Whatever happened to TV science shows?
I read with a certain sadness that NHNZ Ltd where I spent 16 years is being dissolved and relaunched as NHNZ Worldwide. I have no idea what direction the re-constituted company will take under Dame Julie Christie, but I do have a plea to the new owners: make science television shows for New Zealand your number one priority.
I spent much of my television career in Australia and New Zealand reporting and producing science stories for domestic and international TV markets. I began as a reporter on Quantum, a weekly half-hour show on the Australian Broadcasting Commission which ran 32 weeks a year and screened in a primetime mid-week slot. We covered science and technology stories from medical innovations to robotics, nanotechnology and cosmology.
I got to interview inspiring science communicators like Sir David Attenborough and Dr David Suzuki and meet some of the smartest people on the planet like the IBM scientist who manipulated individual atoms to spell out IBM, the researchers in Scotland who created Dolly the sheep, the first cloned mammal, and Australian astronomer, David Malin who invented new ways of visualising galaxies, producing stunning, coloured images of space. We profiled cutting edge research at Australian, New Zealand and US universities and institutions, told stories with journalistic rigour in an entertaining and accessible way that made great family viewing. We won top awards in Australia and overseas.
Thirty years on, the ABC still broadcasts a weekly science show called Catalyst.
From Quantum, I moved on to reporting for Beyond 2000, an Australian produced hour-long show that ran in primetime on Channel 7 and then Channel 10. We made 46 hours a year of science and technology programming that was filmed all over the world. From Cameroon a theory about how carbon dioxide gas from Lake Nyos killed nearly 2000 people, from Siberia a technique for performing hypothermic heart surgery on children using ice instead of heart/lung by-pass machines, from the US I reported excitedly on the development of a new means of communication called email and interviewed Dr Anthony Fauci about the research program for treating and managing HIV/AIDS.
A top rating show in Australia and around the world, Beyond 2000 was at one time US Discovery Channel’s highest-rating show and was sold to over 100 channels worldwide.
Those science shows provided viewers with a window on what was happening in their world, how science and technology were changing almost every aspect of their lives, from transport, medicine and communications, to climate, environmental issues, and cool gadgets. The shows appealed to all the family, boys and girls and to techies. Many of the young fans of these shows were inspired to go on and become scientists, inventors, technological entrepreneurs. I know, because as a presenter and reporter on Quantum and Beyond 2000, I have met people around the world who told me that these shows were their absolute favourite and got them excited about science and technology. That still happens occasionally.
We need to bring back that connection with science and technology, and make them exciting, relevant and, most importantly, trusted.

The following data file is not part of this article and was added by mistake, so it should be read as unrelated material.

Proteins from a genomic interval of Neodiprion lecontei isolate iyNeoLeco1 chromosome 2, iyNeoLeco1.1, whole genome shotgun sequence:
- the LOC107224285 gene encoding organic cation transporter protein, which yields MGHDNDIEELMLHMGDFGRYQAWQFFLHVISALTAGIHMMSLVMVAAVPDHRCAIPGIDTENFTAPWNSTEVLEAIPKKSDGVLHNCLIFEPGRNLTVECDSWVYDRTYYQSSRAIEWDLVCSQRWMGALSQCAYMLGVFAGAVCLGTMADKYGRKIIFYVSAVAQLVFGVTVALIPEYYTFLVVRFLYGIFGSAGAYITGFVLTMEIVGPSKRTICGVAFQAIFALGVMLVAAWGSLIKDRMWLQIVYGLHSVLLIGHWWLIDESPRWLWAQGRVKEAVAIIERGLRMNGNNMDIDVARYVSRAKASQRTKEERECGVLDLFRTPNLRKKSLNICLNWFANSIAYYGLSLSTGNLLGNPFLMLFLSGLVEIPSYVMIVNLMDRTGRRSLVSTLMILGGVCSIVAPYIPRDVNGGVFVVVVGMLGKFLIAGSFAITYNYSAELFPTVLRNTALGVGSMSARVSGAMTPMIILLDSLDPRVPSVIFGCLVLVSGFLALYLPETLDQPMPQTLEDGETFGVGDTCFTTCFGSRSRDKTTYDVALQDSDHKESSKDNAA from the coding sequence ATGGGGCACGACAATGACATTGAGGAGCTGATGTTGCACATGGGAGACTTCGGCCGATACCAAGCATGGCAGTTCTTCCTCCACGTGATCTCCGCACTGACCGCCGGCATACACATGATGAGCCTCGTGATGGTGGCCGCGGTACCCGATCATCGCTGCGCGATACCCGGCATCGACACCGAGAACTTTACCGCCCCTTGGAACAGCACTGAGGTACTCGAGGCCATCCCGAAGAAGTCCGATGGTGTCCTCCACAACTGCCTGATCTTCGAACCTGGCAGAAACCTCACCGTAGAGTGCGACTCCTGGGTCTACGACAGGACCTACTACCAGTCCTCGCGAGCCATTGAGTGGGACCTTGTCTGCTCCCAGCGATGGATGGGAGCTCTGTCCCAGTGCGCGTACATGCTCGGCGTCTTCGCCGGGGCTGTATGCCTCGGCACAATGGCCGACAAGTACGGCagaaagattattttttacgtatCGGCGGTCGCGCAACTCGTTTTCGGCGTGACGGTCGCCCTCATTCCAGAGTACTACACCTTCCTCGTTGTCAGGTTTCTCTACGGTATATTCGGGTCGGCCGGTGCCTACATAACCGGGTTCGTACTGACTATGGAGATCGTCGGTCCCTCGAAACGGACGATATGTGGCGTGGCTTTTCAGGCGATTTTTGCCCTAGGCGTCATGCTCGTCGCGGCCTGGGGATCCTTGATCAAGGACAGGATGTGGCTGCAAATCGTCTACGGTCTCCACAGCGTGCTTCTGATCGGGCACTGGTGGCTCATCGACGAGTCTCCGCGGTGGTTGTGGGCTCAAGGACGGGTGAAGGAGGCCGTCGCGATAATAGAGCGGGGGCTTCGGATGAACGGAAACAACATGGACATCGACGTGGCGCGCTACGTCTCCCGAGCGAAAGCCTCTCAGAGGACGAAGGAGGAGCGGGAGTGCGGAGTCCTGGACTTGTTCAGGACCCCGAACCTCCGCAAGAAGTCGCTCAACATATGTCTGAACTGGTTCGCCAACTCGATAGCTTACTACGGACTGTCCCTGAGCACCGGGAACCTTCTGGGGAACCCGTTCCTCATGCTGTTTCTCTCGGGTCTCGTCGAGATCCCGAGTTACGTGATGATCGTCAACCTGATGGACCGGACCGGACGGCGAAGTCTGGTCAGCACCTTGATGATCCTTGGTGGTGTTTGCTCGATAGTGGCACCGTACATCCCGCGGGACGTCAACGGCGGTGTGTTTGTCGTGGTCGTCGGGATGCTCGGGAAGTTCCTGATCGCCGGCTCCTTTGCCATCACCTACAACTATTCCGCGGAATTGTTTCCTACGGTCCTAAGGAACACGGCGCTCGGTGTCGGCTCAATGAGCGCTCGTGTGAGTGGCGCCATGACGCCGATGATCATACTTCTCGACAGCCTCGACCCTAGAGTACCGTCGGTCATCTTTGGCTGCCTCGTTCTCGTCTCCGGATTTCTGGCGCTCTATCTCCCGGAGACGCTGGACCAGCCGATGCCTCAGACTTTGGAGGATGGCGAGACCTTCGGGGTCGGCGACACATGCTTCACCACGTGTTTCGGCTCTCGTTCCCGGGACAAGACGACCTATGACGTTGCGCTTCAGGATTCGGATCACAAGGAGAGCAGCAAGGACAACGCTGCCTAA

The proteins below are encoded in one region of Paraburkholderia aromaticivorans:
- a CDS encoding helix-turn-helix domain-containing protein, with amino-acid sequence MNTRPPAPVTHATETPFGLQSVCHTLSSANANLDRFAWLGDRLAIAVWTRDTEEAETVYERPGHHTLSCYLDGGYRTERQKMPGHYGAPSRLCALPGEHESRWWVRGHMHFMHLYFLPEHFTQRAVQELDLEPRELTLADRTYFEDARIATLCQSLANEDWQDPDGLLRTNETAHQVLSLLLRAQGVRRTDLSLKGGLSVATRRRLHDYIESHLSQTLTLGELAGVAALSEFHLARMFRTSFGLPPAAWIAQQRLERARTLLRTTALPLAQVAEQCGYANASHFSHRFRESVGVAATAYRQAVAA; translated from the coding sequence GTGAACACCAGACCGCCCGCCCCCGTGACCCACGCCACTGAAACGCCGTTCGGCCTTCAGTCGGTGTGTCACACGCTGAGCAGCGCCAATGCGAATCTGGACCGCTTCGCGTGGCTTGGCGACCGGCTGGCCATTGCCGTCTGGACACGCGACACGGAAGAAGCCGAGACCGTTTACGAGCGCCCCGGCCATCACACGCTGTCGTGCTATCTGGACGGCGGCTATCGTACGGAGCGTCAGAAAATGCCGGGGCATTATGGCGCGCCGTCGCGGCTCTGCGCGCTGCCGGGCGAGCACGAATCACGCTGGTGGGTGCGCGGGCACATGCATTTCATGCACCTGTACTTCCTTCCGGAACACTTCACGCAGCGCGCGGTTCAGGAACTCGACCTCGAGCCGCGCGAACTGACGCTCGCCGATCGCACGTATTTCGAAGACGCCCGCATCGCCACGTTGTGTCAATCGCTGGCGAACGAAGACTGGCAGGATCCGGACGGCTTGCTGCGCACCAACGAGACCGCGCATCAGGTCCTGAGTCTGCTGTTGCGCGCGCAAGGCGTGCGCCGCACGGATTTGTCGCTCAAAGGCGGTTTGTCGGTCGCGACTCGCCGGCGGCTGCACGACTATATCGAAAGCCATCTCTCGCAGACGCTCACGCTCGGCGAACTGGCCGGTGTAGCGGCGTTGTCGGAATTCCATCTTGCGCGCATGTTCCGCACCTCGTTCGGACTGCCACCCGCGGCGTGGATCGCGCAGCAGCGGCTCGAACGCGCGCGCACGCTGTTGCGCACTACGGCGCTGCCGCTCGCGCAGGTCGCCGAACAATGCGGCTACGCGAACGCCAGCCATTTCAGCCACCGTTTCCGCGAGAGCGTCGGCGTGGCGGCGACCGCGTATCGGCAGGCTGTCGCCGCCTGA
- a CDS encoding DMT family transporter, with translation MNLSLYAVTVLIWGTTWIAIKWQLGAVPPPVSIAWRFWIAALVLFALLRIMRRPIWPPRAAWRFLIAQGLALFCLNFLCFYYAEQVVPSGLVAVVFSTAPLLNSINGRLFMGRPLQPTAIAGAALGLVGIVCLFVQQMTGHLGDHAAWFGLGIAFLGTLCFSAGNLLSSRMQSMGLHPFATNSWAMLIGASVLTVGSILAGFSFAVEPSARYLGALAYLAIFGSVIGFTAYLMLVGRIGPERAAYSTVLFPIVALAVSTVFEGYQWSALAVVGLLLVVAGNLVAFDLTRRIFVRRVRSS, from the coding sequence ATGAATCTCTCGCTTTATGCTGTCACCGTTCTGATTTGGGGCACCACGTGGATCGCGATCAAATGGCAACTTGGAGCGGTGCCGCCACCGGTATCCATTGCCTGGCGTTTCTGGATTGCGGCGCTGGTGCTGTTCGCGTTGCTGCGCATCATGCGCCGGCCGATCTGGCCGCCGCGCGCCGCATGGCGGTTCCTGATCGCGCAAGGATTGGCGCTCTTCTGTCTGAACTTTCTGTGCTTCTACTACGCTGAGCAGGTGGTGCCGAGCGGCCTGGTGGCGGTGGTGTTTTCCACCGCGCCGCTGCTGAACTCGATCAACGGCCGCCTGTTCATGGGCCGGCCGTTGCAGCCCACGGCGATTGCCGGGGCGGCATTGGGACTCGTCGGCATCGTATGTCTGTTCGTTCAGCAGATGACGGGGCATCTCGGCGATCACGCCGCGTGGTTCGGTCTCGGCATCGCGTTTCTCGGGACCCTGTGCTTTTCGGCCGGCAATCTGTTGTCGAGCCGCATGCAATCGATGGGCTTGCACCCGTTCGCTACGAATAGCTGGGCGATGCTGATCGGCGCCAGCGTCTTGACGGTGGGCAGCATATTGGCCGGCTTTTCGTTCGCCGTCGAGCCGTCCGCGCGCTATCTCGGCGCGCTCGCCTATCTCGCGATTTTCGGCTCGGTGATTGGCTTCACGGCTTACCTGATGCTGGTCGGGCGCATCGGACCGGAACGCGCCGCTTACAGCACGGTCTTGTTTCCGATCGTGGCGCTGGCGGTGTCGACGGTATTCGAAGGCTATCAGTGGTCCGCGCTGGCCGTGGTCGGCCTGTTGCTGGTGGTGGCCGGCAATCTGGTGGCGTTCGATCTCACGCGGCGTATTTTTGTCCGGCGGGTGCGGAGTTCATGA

The digital age has revolutionised how we learn about the world and how we communicate, while at the same time displacing or undermining the business models of other media. It is a disruptive force, often driven by the Silicon Valley catch-cry of “move fast and break things”.
But there is a crucial catch to instant information. You are limited by your ignorance. How do you know what to search for? You’re unlikely to search for a technological or scientific research project if you have no idea it exists. Your search patterns are largely driven by your interests and your social media connections. Meanwhile the algorithms that drive search engines and social media platforms are directing you to content you have expressed an interest in. That produces the phenomenon known as the echo chamber where people just hear back what they already know or believe or want to believe.
These trends have come at a heavy price to our knowledge of science and our social behaviour, producing a lack of trust in science and the rise of bizarre conspiracy theories.
One bonus of Covid-19 is that we have become used to seeing and hearing a lot more of scientists on TV and radio. It’s reassuring that we turn to scientists when faced with a life-threatening pandemic, but they shouldn’t just be the “boffins” called in to get us out of a fix.
The question is how can we get science back to being more mainstream, a regular feature of how we see and understand our world? Bringing back Science TV shows should be part of the answer, along with training more science teachers, teaching science in primary school, having more business leaders and politicians with science backgrounds and encouraging students to take science degrees instead of business and commerce.
We should remember that science and technology underpin just about every aspect of our modern lives, they form and inform our everyday reality. Without them, we wouldn’t have the quality of life we take for granted. Indeed, our future survival as a species will ultimately depend on scientific and technological knowledge, research and innovation.
That’s why it is crucial that we restore communication channels between scientists and the public at the everyday level. That’s what TV Science shows do so well. That is what the new NHNZ should do. And guess what, it can be fun, informative, entertaining and profitable.